I’m still dealing with computer issues UGH. These rounds are 100% not related to last week’s though and I’m hoping that it will get solved soon. The computer people seem to think it’ll be okay soon so fingers crossed!
Since I last posted I’ve been feeling pretty good . After Saturday’s beastly 17 I wasn’t sore at all. Very surprising because when I got to my mom’s house I had all intentions of stretching and icing butttt that never happened. Oops. Instead I just bummed around. And later I went out shopping and bought another pair of shoes. Kohl’s was having a sale of running shoes and I found a pair I liked. Not my usual shoes (I like New Balance 769 and these are Asics Kanbarra(?) ) and they aren’t a “W” (wide) but they will work. I won’t race in them but they’ll be good for training. I also scored tons of free food. I should go home more often to help with my grocery budget heh.
My runs since Saturday have been okay. I think the killer paces that me and Lacey hit at the end took a lot out of my legs. At least that’s how it felt because both runs were at 9:20 which is much faster than past recovery/easy runs have been. Guess fast running begets fast running. And as a final note the temps were a complete 180* from each other: Sunday morning I had 10* and this morning was 55*. Seriously New England: I want consistency!
Any way back to the title of the post. This has been a question on my mind lately. It’s kind of akin to the former fat kid who is now skinny but still feels like a fat kid. I still feel like a newbie runner.
Maybe a little bit ridiculous as I’ve been running for at least 5 years and even longer if you count sports that include running. Sure I’ve only been racing for 2.5 years (because I’m not counting high school track which was a joke for me) but even that is kind of a long time. So why do I not see myself as experienced? Maybe because during those 2.5 years I’ve only done…maybe 8 races? Definitely not double digits yet for sure.
But to look at my training log a different story unfolds. I’ve put in such hard training and over the past year my mileage has soared (clearly as I hit 3116 miles in 2009). And I’m not just talking about the recent HUGE weeks. I remember in the beginning of last year thinking that I would peak for my marathon at ~55 miles. I peaked at around ~73 (I forget the exact figure but 73 sticks into my mind for some reason). And I loved it and thrived in it. But still I never really thought of 73 miles as a lot. Yes it is a lot but it just felt like something needed to be done to get my goal of finishing my marathon (and I’ll admit a debut BQ was a goal too) so I never really thought of it a “high miles”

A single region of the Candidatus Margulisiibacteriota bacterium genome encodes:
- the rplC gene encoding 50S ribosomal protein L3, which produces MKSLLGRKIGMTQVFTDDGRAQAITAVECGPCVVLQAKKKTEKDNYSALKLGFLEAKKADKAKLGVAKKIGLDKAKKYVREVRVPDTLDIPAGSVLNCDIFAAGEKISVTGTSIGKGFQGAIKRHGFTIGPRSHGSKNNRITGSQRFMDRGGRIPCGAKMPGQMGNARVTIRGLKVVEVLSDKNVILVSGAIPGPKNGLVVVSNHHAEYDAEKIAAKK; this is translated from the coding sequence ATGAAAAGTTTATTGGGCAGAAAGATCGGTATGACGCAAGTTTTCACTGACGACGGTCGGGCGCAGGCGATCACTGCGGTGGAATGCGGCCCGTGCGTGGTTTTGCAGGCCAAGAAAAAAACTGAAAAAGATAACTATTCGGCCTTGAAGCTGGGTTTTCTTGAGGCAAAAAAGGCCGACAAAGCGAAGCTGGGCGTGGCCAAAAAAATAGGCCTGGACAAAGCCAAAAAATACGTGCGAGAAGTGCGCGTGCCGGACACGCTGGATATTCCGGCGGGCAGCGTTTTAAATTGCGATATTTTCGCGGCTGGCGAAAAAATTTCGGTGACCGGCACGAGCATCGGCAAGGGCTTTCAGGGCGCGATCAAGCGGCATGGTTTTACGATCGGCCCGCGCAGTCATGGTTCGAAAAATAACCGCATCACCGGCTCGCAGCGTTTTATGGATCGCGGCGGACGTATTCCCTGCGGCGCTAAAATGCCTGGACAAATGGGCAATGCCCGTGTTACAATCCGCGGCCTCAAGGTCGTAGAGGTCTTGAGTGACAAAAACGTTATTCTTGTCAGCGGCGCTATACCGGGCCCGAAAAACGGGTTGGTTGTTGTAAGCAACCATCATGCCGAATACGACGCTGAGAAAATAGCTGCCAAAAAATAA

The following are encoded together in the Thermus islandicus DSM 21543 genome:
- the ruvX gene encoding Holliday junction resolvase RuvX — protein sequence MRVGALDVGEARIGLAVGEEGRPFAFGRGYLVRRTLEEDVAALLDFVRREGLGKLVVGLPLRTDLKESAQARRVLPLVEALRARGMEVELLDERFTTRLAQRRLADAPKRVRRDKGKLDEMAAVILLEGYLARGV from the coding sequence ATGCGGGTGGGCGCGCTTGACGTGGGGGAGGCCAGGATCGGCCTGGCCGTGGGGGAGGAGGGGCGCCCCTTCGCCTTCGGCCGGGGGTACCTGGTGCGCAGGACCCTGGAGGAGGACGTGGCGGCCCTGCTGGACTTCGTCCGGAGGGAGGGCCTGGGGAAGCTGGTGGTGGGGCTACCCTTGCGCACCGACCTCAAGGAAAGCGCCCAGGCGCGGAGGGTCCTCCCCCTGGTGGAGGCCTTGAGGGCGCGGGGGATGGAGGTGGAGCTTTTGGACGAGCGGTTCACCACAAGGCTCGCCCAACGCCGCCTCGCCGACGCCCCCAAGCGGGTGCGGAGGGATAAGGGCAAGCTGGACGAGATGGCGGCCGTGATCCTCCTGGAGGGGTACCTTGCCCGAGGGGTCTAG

I also remember when 5 miles felt like the longest run ever. Now it feels like a warm up. To stand here at a point where I can bang out 2 weeks of double digit runs everyday and recall this is fascinating to me. It’s hard to believe that I’ve come so far. I can remember the progression semi-well though. I remember the first time I ran 75 minutes without stopping and then expanded that each week a little bit. It’s kind of like the adage of cooking a frog: put him in the pot and then boil the water rather than just throwing him in with the boiling water. Of course the adage is more succinct than that I’m sure. Oh the power of paraphrasing.
And yet I don’t think of myself in terms of a high mileage runner. Even when I write out weekly recaps and total my distances over time. But, I’m sure it’s pretty obvious, that I really am a high mileage runner. Looking at this summer when I was running 55-60 mile weeks and not training for anything and still pretty fresh from the marathon. And this fall when I hit 60 often and then 70 and culminating with my finals week with an 80.6 mile run. Nothing low mileage about it.
Maybe it’s because I’m not hitting 100 mile weeks, which *really* signals high miles. Who knows. It did take me a while to wear the term “runner” with pride and not feel like a fraud. It was during my senior year when I would go out for runs on top of my bball practices because I just wanted to run. And then it was reinforced after the season ended and I didn’t have a real reason to run because I didn’t have a sport to stay in shape for but I still ran anyway.
I guess what I’m trying to say is that it was a gradual thing rather than BAM I’m a runner. Maybe this will be something similar. Maybe the shift is already happening and it’ll take awhile for it to click. I have noticed during these first few weeks of Boston training that my body is acting like a high mileage runner and responding as such but my mind isn’t there yet. Not ready I suppose to “accept” the title even though my body is already there.
This kind of “label” is different from racer which I knew I was when I finished my first race and felt like I had nothing left to give in my body. But I think it’s starting because I take pride in the fact that I can go out there and put a 13 or so in the books without batting an eye. And I’d enjoy it too. I know lots of runners who think a 6 mile run is a long run and that my 13+ is crazy talk. I have a friend who is 400m runner for her school and is like that.
I guess I don’t have a concrete point here, more just musings because I’m grappling with the whole “high mileage runner” term that I hear thrown around. So much of it is relative and based on personal history / experience. Since I clearly have no answers I’m going to throw this question back at you: When did you realize that you were a runner? What does high mileage mean to you? Do you consider yourself high mileage?
EDIT: Lacey emailed me the pic of my shoes so here it is:
Yes I know that they look terrible and worn and what not but they don’t cut up my heels at all so they still feel fine. Oh justification hehe
Double Edit: Blogspot isn’t letting me comment on your blogs at the moment! Hopefully that gets fixed soon because I’m not ignoring you